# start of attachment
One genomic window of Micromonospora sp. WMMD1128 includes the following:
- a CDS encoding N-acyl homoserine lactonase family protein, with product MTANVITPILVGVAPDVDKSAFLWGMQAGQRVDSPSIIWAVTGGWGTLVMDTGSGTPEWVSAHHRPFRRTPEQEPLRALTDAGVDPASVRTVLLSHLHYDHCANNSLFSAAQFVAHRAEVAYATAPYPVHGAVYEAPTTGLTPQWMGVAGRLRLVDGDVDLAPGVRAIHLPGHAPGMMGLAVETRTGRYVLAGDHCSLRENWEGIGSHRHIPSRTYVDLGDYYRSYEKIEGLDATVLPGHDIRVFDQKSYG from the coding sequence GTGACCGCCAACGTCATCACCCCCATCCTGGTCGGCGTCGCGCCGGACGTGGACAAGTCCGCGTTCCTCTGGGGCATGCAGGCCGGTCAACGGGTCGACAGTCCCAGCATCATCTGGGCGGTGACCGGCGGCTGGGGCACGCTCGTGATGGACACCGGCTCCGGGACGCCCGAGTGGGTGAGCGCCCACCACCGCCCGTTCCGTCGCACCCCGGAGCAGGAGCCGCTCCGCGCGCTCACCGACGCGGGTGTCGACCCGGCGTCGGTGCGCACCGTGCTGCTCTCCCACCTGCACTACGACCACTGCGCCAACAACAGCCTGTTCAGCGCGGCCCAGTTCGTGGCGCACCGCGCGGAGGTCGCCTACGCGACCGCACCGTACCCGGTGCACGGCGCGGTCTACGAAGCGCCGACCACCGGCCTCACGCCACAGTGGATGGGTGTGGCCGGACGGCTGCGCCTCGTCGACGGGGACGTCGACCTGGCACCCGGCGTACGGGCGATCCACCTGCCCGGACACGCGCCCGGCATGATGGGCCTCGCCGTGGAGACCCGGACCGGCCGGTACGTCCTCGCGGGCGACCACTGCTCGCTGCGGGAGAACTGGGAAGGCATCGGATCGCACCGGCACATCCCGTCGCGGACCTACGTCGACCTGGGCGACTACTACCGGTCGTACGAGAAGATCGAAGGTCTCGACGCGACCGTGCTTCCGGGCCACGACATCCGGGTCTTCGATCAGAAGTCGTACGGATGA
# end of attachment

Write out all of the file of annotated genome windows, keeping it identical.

One genomic window of Micromonospora sp. WMMD1128 includes the following:
- a CDS encoding N-acyl homoserine lactonase family protein, with product MTANVITPILVGVAPDVDKSAFLWGMQAGQRVDSPSIIWAVTGGWGTLVMDTGSGTPEWVSAHHRPFRRTPEQEPLRALTDAGVDPASVRTVLLSHLHYDHCANNSLFSAAQFVAHRAEVAYATAPYPVHGAVYEAPTTGLTPQWMGVAGRLRLVDGDVDLAPGVRAIHLPGHAPGMMGLAVETRTGRYVLAGDHCSLRENWEGIGSHRHIPSRTYVDLGDYYRSYEKIEGLDATVLPGHDIRVFDQKSYG from the coding sequence GTGACCGCCAACGTCATCACCCCCATCCTGGTCGGCGTCGCGCCGGACGTGGACAAGTCCGCGTTCCTCTGGGGCATGCAGGCCGGTCAACGGGTCGACAGTCCCAGCATCATCTGGGCGGTGACCGGCGGCTGGGGCACGCTCGTGATGGACACCGGCTCCGGGACGCCCGAGTGGGTGAGCGCCCACCACCGCCCGTTCCGTCGCACCCCGGAGCAGGAGCCGCTCCGCGCGCTCACCGACGCGGGTGTCGACCCGGCGTCGGTGCGCACCGTGCTGCTCTCCCACCTGCACTACGACCACTGCGCCAACAACAGCCTGTTCAGCGCGGCCCAGTTCGTGGCGCACCGCGCGGAGGTCGCCTACGCGACCGCACCGTACCCGGTGCACGGCGCGGTCTACGAAGCGCCGACCACCGGCCTCACGCCACAGTGGATGGGTGTGGCCGGACGGCTGCGCCTCGTCGACGGGGACGTCGACCTGGCACCCGGCGTACGGGCGATCCACCTGCCCGGACACGCGCCCGGCATGATGGGCCTCGCCGTGGAGACCCGGACCGGCCGGTACGTCCTCGCGGGCGACCACTGCTCGCTGCGGGAGAACTGGGAAGGCATCGGATCGCACCGGCACATCCCGTCGCGGACCTACGTCGACCTGGGCGACTACTACCGGTCGTACGAGAAGATCGAAGGTCTCGACGCGACCGTGCTTCCGGGCCACGACATCCGGGTCTTCGATCAGAAGTCGTACGGATGA